"His [stuff] was moving everywhere," Wright said. "He brought any pitch in any count -- throwing two-seamers, cutters, sliders, curveballs, changeups -- you name it, he was throwing it and felt comfortable in any count."
The 35-year-old Harang needed 121 pitches to get through seven frames, making Braves manager Fredi Gonzalez's decision pretty easy. At that pace, he would have needed to throw 156 pitches to complete the game.
Harang walked six batters, including two in the sixth inning and two more in the seventh, but he didn't make any big mistakes.
"The one thing about Aaron, he doesn’t make a lot of mistakes on the plate," Mets manager Terry Collins said afterward. "He misses off the sides, and that’s why he’s pitched so well so far. When he started getting fatigued, he wasn’t making mistakes on the dish."
Collins & Co. are very familiar with Harang. After all, he made four starts for the Mets last September, following his release by the Seattle Mariners.
He did a good job in New York despite not having a lot to show for it, going 0-1 with a 3.52 ERA. But the job he is doing with Atlanta this season is off the charts.
The Braves signed him for $1 million near the end of spring training after he was released by the Cleveland Indians, and he's now 3-1 with a 0.70 earned run average -- the best ERA in the major leagues.
"You could just tell how confident he was in his stuff," Wright said. "And we know that he can pitch. We saw that he can pitch and the way that he prepares. He finds a hitter's weakness and really attacks it."
The Mets have not been no-hit since the Houston Astros pulled it off on Sept. 8, 1993, thanks to the late Darryl Kile. This was the closest call since, according to the Elias Sports Bureau.
Twenty-five MLB teams have been no-hit at least once since that day. The only other teams that haven't are the Boston Red Sox, Oakland Athletics, Philadelphia Phillies and Chicago Cubs.
Friday was the 35th time the Mets have been held to just one hit. That most recently happened just last season, on Sept. 9, when Washington Nationals starter Gio Gonzalez went the distance in a 9-0 victory by the Nationals.
Just a few minutes prior to first pitch, the Mets announced they had traded first baseman Ike Davis to the Pittsburgh Pirates. Over the next three hours, they were nearly no-hit by the Atlanta Braves.
Braves starter Aaron Harang, who was with the Mets last September, held them without a hit for seven innings. But Harang walked six batters and needed 121 pitches just to get that far, leading Atlanta manager Fredi Gonzalez to go to his bullpen.
Reliever Luis Avilan retired the first two batters he faced in the bottom of the eighth, but then David Wright laced a 1-1 74 mph curveball into left field for a single, ending the Braves' no-hit bid.
That was New York's only hit of the night. The first-place Braves improve to 11-5, while the third-place Mets fall to 8-8.
What a bargain! The Braves signed Harang at the end of spring training for $1 million after he was cut by the Cleveland Indians, who had signed him to a minor league deal in February.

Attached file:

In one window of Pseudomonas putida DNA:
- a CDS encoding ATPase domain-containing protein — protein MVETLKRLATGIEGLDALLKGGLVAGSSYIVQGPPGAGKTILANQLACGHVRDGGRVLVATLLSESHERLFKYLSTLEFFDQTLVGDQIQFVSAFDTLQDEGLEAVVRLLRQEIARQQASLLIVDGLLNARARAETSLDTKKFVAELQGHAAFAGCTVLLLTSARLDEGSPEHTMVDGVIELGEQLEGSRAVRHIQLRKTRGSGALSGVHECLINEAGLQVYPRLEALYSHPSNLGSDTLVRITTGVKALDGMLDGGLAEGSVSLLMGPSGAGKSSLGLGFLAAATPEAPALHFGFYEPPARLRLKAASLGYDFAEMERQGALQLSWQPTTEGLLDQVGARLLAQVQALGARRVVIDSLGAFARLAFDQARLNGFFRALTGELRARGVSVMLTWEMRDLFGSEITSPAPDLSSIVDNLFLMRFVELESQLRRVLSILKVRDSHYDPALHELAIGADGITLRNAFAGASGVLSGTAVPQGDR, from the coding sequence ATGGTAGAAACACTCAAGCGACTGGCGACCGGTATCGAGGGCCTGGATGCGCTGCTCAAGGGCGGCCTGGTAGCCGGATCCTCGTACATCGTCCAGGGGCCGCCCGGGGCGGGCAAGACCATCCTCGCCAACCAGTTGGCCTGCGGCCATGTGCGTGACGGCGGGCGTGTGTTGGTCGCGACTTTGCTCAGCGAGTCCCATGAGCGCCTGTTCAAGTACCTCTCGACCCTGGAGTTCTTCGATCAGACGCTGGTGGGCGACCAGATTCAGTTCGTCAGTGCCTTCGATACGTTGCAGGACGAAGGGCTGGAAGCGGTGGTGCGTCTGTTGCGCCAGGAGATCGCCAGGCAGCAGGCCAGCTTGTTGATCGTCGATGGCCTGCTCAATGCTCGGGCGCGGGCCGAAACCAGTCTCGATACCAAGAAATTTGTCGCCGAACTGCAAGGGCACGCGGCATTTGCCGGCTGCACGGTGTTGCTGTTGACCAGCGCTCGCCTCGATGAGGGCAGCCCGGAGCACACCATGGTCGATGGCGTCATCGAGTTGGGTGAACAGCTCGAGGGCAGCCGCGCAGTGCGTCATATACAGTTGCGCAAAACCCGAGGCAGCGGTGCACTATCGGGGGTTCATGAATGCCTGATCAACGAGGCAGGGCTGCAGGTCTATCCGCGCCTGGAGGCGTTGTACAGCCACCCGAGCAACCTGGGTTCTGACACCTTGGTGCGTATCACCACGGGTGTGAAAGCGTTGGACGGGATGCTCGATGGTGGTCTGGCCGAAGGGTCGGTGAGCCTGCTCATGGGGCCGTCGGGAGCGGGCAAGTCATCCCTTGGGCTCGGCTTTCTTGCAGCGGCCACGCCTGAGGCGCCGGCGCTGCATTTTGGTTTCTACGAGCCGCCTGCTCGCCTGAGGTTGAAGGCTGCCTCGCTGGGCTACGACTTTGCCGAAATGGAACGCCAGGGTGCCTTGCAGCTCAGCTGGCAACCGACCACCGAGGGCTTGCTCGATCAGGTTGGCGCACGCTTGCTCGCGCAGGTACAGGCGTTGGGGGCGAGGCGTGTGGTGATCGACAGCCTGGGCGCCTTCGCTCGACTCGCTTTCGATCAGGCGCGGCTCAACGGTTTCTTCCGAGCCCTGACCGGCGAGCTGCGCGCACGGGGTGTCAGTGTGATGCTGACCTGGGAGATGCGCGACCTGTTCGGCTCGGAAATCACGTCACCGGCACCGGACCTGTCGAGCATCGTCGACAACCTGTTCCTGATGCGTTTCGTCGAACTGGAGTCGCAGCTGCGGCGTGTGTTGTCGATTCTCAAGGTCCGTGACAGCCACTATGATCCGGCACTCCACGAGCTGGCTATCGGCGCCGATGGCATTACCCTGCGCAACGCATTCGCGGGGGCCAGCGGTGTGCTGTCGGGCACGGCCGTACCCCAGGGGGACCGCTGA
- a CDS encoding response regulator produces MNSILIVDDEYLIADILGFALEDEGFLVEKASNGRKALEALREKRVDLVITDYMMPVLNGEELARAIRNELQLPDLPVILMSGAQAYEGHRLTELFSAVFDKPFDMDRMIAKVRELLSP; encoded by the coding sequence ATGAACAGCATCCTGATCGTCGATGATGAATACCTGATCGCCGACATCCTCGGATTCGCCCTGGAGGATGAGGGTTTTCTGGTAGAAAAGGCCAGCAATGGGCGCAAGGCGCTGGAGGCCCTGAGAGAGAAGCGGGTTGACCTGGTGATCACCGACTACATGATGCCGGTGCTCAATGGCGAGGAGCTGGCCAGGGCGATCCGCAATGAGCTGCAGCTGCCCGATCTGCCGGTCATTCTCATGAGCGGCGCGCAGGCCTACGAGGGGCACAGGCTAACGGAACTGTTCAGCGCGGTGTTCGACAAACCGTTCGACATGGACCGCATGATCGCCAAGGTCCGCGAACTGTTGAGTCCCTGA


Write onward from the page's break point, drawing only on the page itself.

The 35-year-old improved to 3-1 on the season with a 0.70 ERA.
Hard luck: Jonathon Niese pitched well for the Mets, giving up just one run on four hits in six innings with seven strikeouts and three walks. Nevertheless, Niese dropped to 0-2 on the season despite an ERA of 2.84.
Pen implosion: The Braves were still clinging to a 1-0 lead entering the eighth inning, after the Mets' Carlos Torres pitched a scoreless seventh in relief of Niese.
But then Gonzalez Germen and Scott Rice combined to give up four runs in the eighth.
Germen had pitched 9⅓ scoreless innings in a row and retired 31 of the past 34 batters he had faced, but he was charged with all four runs, including a two-run homer by the Freddie Freeman. Rice also surrendered an RBI double in the inning.
Jeurys Familia gave up one more Atlanta run in the ninth.
Streak over: Catcher Travis d'Arnaud committed a throwing error in the eighth inning, which allowed a run to score. The Mets had not made an error in their past eight games and boasted the best fielding percentage in the National League at .991.
What's next: The second game of this three-game series. It'll be Bartolo Colon (1-2, 6.00 ERA) for the Mets, opposed by Ervin Santana (1-0, 0.64). First pitch is scheduled for 7:10 p.m.
NEW YORK -- The Ike Davis saga is over in New York.
The deal was announced just a few minutes prior to the Mets' game against the Atlanta Braves. Davis was made available to reporters outside the Mets clubhouse as the game got underway.
"Honestly, it's a little weird," Davis said. "I've been with the Mets organization for a long time, and made some really good friendships and stuff like that. That's the toughest part, I think.
"I really had a blast in New York. I made my dreams come true, childhood dreams come true, playing in the big leagues here. But it's just a stepping-stone. It happens to a lot of people, getting traded. Now [I'll] go help my team in Pittsburgh."
Thornton, 25, was pitching for the Pirates' Triple-A affiliate in Indianapolis. He will report to the Mets' Triple-A affiliate in Las Vegas.